A part-time position (2 days per week) to offer training, support and guidance to beneficiaries, identifying key strengths and development needs relating to specific jobs skills. The post-holder will deliver training and coaching on group and one to one basis and assess clients to enable them to access and sustain employment.
The post holder is line managed by the Projects Coordinator
£24,000 per annum pro-rata
- To hold sessions with beneficiaries on an individual or group basis providing job advice and support including assistance with CVs, application forms and interview preparation.
- To maintain a good understanding of local vacancies in order to effectively match customers to suitable job vacancies/work placements and market beneficiaries to employers.
- To assist beneficiaries to develop appropriate skills by identifying training and placement/volunteering opportunities.
- To deliver outreach workshops in community centers to inform professional and the general public about our services.
- To monitor the performance of beneficiaries and to keep appropriate records.
- To undertake necessary administrative duties relating to the role.
- To work flexible hours in various locations (within Hackney Borough) in order to meet the needs of beneficiaries
-Fluency in Turkish and English
-Experience (at least one year) of delivering training in group situations and providing one to one coaching
-Experience of building relationships with third parties
-An understanding of the factors to be considered in supporting people in employment
-Knowledge of the job market in Hackney and neigh bouring boroughs
-Good self-organization and self-motivation skills
-A qualification, or accredited training, in systematic instruction, training, or social care.
-Fluency in Kurdish
Please submit CV, cover letter and equal opportunities form by 6 pm on 4th February 2015 to firstname.lastname@example.org. Only selected candidates will be contacted.
Please note the start date for this post is 23 February 2015
By Gönül Kaya
Gönül Kaya is a journalist and representative of the Kurdish women’s movement. This article is the transcript of her speech at the Jineology Conference in March 2014 in Cologne, Germany.
Why Jineology? Re-Constructing the Sciences towards a Communal and Free Life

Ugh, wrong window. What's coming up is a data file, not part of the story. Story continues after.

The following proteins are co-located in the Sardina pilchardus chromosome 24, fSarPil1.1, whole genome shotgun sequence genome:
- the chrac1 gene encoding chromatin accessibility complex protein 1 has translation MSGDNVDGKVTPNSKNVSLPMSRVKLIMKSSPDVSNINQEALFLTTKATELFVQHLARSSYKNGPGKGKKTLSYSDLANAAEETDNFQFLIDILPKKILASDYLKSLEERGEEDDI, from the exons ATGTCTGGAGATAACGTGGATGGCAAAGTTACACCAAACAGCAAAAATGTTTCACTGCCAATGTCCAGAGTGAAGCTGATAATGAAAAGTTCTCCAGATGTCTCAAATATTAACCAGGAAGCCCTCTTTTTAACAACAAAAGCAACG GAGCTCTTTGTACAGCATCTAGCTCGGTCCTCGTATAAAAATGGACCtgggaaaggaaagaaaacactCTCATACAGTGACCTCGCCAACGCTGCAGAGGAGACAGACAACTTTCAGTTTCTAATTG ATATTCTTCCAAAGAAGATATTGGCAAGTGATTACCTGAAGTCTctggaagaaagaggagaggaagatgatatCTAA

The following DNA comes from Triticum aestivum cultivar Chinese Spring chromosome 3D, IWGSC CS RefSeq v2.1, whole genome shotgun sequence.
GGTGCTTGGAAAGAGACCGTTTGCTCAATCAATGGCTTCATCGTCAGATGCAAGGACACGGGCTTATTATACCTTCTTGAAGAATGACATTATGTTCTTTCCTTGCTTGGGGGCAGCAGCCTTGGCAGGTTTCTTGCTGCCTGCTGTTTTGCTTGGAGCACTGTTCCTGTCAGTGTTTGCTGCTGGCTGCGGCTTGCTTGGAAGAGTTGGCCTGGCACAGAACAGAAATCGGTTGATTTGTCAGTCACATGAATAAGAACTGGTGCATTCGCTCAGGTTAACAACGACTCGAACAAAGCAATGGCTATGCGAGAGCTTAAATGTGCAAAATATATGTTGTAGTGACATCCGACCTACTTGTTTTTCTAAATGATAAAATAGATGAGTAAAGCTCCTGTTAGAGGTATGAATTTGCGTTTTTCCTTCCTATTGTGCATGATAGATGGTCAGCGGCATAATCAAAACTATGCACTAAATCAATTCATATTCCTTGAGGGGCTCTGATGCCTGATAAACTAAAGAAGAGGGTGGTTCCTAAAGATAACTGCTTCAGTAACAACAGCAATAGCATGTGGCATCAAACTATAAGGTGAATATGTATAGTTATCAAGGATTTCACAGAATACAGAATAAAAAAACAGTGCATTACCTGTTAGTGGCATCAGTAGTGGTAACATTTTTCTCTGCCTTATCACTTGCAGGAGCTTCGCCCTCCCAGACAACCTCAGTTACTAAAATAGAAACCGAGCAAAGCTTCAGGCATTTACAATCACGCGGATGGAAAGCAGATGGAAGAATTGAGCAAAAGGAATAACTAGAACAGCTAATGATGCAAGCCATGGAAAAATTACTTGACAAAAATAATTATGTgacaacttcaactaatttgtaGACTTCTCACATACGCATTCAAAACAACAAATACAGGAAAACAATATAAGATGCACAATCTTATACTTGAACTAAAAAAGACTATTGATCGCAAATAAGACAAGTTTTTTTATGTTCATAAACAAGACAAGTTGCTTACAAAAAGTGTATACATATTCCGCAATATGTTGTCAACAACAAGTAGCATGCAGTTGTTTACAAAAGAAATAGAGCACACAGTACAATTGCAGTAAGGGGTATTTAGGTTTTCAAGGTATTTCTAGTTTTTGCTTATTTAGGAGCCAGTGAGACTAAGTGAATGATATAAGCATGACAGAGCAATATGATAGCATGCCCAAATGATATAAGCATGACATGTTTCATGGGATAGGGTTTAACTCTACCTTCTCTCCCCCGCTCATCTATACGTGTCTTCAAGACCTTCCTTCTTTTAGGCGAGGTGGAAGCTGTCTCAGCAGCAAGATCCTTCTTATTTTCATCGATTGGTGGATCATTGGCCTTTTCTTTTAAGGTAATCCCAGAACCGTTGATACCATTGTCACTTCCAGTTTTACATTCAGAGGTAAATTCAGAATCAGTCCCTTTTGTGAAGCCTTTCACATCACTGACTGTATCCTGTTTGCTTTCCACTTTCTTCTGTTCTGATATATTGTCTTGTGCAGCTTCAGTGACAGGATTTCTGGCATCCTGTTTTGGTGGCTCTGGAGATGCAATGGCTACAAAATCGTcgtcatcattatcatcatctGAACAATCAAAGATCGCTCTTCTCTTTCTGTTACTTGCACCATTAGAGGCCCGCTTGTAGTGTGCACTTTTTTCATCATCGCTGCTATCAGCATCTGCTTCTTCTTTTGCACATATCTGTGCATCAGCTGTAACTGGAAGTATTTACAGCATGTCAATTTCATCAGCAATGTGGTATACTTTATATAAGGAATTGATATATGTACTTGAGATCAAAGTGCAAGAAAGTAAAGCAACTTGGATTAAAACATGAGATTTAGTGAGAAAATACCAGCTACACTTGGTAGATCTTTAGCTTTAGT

The Free Women’s Movement of Kurdistan evaluates jineology as an important step in its ongoing intellectual, ideological-political self-defense and mobilization struggle of about 30 years. I would like to introduce -albeit briefly- the main principles of jineology, which the Kurdish women’s movement offers to the women’s movements around the world.
Jineology is described as the “creation of a women’s paradigm” by the freedom struggle of Kurdish women. This represents a new phase from the perspective of the Kurdish women’s movement. The Kurdish women’s movement emerged and developed within the Kurdish national liberation struggle. From 1987 on, it began with specific and autonomous women’s organization works. After this development, many important changes and transformations occurred in Kurdistan, which have also determined the societal struggle. On one hand, the Kurdish women’s movement advanced its specific and autonomous organization internally, but on the other hand it transmitted and thus shared its findings with all areas of the societal struggle. The people’s uprisings against the colonization of Kurdistan (in Kurdish: “Serhildan”), which started after 1989, were led by women. From the viewpoint of Kurdish society, this was the beginning of a national resistance phase with a new women-focused character. In this sense, the women’s movement advanced its theoretical and practical work in fields such as intellect, politics, society, culture, and self-defense. The following key stages were: 1993 – formation of the women’s army, 1996 – theory and practice for the emancipation from the patriarchal system, after 1998 – women’s liberation ideology, 1999 – party formation, from 2000 on – construction of a democratic social system within the framework of a democratic, ecological, and gender-egalitarian societal paradigm. The creation of women’s councils, academies, and cooperatives were achieved in this context. Under the motto “Women’s liberation is the liberation of society”, the women’s movement focused on ideological, philosophical, and intellectual work . Within the frame of the unity between theory and practice, it worked towards a transformation of the thinking of women and society, as well as towards an increased consciousness. It was looking for answers to questions such as “Who is the woman? Where does she come from? Where does she go? How has she lived until today? How should women live? What kind of society?” and developed a critique of the prevailing scientific field.